For ages, psychologists have been studying the self. Anytime we think about who we are, we engage in a very special thought process. After all, who knows us better than ourselves?
This course serves as a quick introduction to the psychology of the self. You'll learn four major components about this fascinating field of study:
In this series of lectures, you'll learn from a trained social psychologist and come to understand the essentials of the psychology of self. With quiz questions that reinforce your learning and examples that connect the research to your own life, this course is designed to help you quickly master this information. So enroll now and start learning about this fascinating field of social psychology!
**Please note that this is one part of the full "Learn Social Psychology" course. If you want to learn about the psychology of the self, and you're not ready to take the plunge for the full social psychology course, this is a great place to start!
In this quick introductory video, we will cover the basics of the self, the topics psychologists consider, and why these things are worth knowing about.
Before we get started talking about psychological research on "The Self," let's do a quick exercise so you can know what it's like to think deeply about yourself.
We'll discuss what the previous exercise was all about and then launch into an understanding of the "self-concept."
The "self-concept" is really just a schema we have about ourselves. It includes the various bits of self-knowledge that we've come to understand. In this lesson, we talk about what a self-concept can be and how a self-concept originates over one's early development.
In addition to having a self-concept, people can be more or less "clear" about that self-concept. The research has tied these perceptions to a number of outcomes, including degree of self-esteem.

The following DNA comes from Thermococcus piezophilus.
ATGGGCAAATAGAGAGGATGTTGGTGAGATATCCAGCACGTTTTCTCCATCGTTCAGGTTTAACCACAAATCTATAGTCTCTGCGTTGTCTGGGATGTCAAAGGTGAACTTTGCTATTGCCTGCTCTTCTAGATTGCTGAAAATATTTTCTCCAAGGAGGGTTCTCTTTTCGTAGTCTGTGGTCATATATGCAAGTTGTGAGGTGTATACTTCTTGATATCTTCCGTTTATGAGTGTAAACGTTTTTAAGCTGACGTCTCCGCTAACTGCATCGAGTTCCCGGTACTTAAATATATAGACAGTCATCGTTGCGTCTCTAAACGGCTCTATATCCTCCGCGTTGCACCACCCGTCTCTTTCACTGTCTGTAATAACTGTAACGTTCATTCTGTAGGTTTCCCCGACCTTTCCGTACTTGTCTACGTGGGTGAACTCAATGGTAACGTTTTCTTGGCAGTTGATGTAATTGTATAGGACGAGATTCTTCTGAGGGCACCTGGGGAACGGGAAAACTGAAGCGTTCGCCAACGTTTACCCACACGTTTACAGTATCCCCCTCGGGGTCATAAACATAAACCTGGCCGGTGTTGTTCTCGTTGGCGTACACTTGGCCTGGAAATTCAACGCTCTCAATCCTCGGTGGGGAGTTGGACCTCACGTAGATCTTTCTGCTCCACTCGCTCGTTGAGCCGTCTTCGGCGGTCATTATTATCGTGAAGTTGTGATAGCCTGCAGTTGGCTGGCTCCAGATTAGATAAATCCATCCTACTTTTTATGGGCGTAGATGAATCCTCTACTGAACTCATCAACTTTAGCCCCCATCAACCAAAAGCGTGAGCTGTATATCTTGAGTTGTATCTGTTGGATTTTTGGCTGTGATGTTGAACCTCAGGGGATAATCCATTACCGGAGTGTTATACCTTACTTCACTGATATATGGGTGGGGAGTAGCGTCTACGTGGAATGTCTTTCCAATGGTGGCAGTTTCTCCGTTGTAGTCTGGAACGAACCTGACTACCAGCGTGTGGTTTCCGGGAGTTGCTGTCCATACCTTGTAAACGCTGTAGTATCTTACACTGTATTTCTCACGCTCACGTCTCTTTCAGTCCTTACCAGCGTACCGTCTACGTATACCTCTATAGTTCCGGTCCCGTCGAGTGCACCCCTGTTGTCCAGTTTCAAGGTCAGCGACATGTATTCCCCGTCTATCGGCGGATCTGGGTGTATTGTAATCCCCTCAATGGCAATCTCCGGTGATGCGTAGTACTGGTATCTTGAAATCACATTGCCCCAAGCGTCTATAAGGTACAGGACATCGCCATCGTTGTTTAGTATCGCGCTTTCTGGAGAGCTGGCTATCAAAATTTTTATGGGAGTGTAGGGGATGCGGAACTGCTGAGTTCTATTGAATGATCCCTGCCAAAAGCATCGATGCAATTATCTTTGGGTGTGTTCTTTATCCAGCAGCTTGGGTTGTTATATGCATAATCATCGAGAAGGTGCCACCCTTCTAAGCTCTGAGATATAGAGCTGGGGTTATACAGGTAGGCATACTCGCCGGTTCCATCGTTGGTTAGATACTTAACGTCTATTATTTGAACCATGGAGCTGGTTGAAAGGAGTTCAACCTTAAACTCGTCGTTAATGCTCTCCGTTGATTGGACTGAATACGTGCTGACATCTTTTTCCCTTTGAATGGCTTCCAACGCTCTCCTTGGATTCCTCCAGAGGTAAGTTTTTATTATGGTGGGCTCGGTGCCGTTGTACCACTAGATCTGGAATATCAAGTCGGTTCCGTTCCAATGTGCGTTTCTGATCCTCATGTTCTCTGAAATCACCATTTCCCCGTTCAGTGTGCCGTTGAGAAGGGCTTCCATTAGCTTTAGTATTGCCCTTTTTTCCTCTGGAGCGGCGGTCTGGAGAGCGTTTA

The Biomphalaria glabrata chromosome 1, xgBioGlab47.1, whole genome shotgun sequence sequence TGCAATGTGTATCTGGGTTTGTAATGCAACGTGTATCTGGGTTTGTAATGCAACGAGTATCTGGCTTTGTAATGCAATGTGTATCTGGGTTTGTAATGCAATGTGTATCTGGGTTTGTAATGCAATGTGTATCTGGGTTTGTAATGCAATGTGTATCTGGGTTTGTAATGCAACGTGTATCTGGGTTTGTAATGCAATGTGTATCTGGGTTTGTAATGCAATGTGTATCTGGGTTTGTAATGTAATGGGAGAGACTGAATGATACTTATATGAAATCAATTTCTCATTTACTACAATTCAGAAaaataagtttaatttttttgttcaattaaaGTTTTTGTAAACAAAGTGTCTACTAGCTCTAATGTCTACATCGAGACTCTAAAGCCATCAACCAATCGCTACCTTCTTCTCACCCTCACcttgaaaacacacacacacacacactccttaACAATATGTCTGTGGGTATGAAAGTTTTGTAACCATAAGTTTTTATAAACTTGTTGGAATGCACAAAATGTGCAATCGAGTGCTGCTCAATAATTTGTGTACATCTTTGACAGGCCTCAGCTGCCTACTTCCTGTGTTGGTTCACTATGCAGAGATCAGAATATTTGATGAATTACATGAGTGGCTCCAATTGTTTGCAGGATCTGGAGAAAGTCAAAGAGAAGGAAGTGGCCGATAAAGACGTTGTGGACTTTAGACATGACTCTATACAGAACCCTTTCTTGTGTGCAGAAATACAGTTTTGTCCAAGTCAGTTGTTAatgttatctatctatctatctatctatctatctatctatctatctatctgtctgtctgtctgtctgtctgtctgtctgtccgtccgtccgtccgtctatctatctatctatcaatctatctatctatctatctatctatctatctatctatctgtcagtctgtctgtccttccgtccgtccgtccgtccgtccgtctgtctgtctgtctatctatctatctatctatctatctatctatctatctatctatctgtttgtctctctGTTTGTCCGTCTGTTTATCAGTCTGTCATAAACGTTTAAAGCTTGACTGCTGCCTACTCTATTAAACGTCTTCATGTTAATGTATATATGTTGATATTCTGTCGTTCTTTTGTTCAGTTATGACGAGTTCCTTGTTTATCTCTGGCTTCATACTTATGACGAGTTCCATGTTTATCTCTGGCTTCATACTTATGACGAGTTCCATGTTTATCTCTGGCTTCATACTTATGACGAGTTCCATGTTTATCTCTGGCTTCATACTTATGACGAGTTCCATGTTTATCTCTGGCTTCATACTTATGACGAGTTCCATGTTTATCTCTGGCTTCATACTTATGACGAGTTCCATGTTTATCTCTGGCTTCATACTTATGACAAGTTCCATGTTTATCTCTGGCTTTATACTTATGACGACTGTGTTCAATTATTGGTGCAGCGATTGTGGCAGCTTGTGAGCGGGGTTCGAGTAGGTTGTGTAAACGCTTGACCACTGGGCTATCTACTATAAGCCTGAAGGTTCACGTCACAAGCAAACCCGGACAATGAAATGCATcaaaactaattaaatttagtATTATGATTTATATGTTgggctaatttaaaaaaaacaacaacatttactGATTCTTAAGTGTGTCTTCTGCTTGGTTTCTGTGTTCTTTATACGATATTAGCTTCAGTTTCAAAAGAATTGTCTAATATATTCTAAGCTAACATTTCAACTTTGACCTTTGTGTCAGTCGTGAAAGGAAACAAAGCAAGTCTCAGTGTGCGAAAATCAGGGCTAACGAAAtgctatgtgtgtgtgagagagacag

In this lesson, we go further in understanding the self-concept by looking at some ways in which people come to know information about themselves. How do our self-concepts come to contain all of that information? We'll look specifically at the role of introspection, self-perception, and social comparison.
No doubt you've heard of "self-esteem" before. In this lesson, after quickly defining how psychologists think about self-esteem, I'll let you in on two key attributes of a person's self-esteem that you may not have considered before. The first of these is the stability of self-esteem, and the other is the contingencies (or bases) of self-esteem. Each of these is important to understand when it comes to knowing how people react to negative things that happen in their lives.
Usually people talk about self-esteem as if it's one thing. In truth, a lot of psychologists have started to look at different forms of self-esteem. In this lecture we consider the difference between "self-liking" and "self-competence," and we briefly consider the research on "self-compassion."
A person can say that he has high self-esteem but at a more implicit, "subconscious" level, he might have lower self-esteem than he expressed. And he might not even know it consciously! In this video, I explain the notion of implicit self-esteem, how psychologists can measure it, and how something as simple as how much someone likes her name can signal implicit self-esteem.
Although it would be great if people always looked objectively for information about themselves, people tend to be motivated by a need to maintain high self-esteem. We'll talk about a handful of behaviors that people engage in so that they keep a positive self-view: downward social comparisons, self-serving attributions, self-handicapping, basking in reflected glory, and outgroup derogation. We'll also talk about self-verification which can happen when someone with low self-esteem really just wants to confirm his or her pre-existing negative self-view (rather than hear good things about him/herself).
My own personal experience may shed light on "Basking in Reflected Glory" and show you just how pervasive it is. What's an experience from your own life in which you felt that you were BIRGing?
In this quick video, I'll give you another example of "self-handicapping," and once you hear it, you'll start seeing instances of it everywhere.
I am a social psychologist. My expertise is in the domain of attitudes and persuasion, but I have extensive experience with all corners of the social psychology world. The research in this field is so interesting that I can't help but want to share it! I look forward to the chance to share the world of social psychology with you.